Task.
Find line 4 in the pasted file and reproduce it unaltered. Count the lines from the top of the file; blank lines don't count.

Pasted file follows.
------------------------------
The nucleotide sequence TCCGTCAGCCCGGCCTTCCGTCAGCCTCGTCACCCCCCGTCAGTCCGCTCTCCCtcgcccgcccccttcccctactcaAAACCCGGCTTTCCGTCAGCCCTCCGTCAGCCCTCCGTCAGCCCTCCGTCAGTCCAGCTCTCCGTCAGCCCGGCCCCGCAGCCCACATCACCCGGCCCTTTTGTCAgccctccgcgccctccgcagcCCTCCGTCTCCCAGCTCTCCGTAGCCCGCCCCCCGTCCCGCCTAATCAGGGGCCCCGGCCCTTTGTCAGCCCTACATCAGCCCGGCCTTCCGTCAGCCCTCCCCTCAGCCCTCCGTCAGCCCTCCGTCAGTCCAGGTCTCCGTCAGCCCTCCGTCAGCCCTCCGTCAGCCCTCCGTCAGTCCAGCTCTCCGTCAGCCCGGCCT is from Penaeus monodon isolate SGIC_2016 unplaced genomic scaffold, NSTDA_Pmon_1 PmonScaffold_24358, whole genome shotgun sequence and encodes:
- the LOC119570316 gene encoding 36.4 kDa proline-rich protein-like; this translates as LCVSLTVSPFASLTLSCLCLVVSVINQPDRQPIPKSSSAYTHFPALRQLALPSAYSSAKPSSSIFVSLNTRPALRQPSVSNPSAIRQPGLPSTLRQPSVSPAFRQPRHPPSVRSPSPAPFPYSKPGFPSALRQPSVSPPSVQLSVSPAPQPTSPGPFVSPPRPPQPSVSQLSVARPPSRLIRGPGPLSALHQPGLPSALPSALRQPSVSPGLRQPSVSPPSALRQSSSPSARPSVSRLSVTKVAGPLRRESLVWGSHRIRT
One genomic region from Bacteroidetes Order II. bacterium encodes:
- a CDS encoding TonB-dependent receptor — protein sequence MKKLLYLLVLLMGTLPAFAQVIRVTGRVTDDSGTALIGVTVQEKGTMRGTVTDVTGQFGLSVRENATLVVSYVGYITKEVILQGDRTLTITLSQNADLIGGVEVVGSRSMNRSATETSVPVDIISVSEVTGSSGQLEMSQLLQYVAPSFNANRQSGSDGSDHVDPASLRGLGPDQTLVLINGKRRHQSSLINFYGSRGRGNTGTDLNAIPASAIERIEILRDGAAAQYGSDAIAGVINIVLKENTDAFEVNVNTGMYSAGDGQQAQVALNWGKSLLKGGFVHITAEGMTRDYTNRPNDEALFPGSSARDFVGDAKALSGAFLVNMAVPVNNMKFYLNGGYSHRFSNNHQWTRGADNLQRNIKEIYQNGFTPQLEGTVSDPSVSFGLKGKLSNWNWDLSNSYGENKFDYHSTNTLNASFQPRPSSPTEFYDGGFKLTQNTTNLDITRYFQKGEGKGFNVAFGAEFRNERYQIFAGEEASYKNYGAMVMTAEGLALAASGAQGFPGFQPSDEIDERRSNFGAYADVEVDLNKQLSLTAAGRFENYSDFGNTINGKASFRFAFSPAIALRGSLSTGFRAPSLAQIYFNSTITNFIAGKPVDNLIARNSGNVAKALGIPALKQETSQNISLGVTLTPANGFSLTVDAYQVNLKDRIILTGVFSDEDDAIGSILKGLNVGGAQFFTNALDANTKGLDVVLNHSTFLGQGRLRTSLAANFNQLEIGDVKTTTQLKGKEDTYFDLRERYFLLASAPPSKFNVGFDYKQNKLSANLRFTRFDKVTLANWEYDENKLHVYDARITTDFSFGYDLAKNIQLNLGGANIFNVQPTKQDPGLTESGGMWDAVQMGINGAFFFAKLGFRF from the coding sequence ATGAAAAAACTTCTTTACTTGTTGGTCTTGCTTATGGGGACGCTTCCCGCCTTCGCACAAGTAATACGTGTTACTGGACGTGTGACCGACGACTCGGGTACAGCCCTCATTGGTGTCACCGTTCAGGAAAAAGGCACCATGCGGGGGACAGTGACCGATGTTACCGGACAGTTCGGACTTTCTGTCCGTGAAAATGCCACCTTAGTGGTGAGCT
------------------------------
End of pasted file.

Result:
- a CDS encoding TonB-dependent receptor — protein sequence MKKLLYLLVLLMGTLPAFAQVIRVTGRVTDDSGTALIGVTVQEKGTMRGTVTDVTGQFGLSVRENATLVVSYVGYITKEVILQGDRTLTITLSQNADLIGGVEVVGSRSMNRSATETSVPVDIISVSEVTGSSGQLEMSQLLQYVAPSFNANRQSGSDGSDHVDPASLRGLGPDQTLVLINGKRRHQSSLINFYGSRGRGNTGTDLNAIPASAIERIEILRDGAAAQYGSDAIAGVINIVLKENTDAFEVNVNTGMYSAGDGQQAQVALNWGKSLLKGGFVHITAEGMTRDYTNRPNDEALFPGSSARDFVGDAKALSGAFLVNMAVPVNNMKFYLNGGYSHRFSNNHQWTRGADNLQRNIKEIYQNGFTPQLEGTVSDPSVSFGLKGKLSNWNWDLSNSYGENKFDYHSTNTLNASFQPRPSSPTEFYDGGFKLTQNTTNLDITRYFQKGEGKGFNVAFGAEFRNERYQIFAGEEASYKNYGAMVMTAEGLALAASGAQGFPGFQPSDEIDERRSNFGAYADVEVDLNKQLSLTAAGRFENYSDFGNTINGKASFRFAFSPAIALRGSLSTGFRAPSLAQIYFNSTITNFIAGKPVDNLIARNSGNVAKALGIPALKQETSQNISLGVTLTPANGFSLTVDAYQVNLKDRIILTGVFSDEDDAIGSILKGLNVGGAQFFTNALDANTKGLDVVLNHSTFLGQGRLRTSLAANFNQLEIGDVKTTTQLKGKEDTYFDLRERYFLLASAPPSKFNVGFDYKQNKLSANLRFTRFDKVTLANWEYDENKLHVYDARITTDFSFGYDLAKNIQLNLGGANIFNVQPTKQDPGLTESGGMWDAVQMGINGAFFFAKLGFRF from the coding sequence ATGAAAAAACTTCTTTACTTGTTGGTCTTGCTTATGGGGACGCTTCCCGCCTTCGCACAAGTAATACGTGTTACTGGACGTGTGACCGACGACTCGGGTACAGCCCTCATTGGTGTCACCGTTCAGGAAAAAGGCACCATGCGGGGGACAGTGACCGATGTTACCGGACAGTTCGGACTTTCTGTCCGTGAAAATGCCACCTTAGTGGTGAGCT